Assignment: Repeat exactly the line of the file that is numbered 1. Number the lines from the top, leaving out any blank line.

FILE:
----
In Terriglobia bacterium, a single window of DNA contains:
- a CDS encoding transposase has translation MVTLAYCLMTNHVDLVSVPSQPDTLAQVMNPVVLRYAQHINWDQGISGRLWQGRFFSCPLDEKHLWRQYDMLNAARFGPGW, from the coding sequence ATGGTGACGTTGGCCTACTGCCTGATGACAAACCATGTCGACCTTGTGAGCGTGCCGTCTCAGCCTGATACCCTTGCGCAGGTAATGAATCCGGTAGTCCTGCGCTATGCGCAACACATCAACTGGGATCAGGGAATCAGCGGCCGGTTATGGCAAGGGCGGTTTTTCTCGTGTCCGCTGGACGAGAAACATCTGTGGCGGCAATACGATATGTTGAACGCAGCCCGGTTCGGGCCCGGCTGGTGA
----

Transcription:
In Terriglobia bacterium, a single window of DNA contains: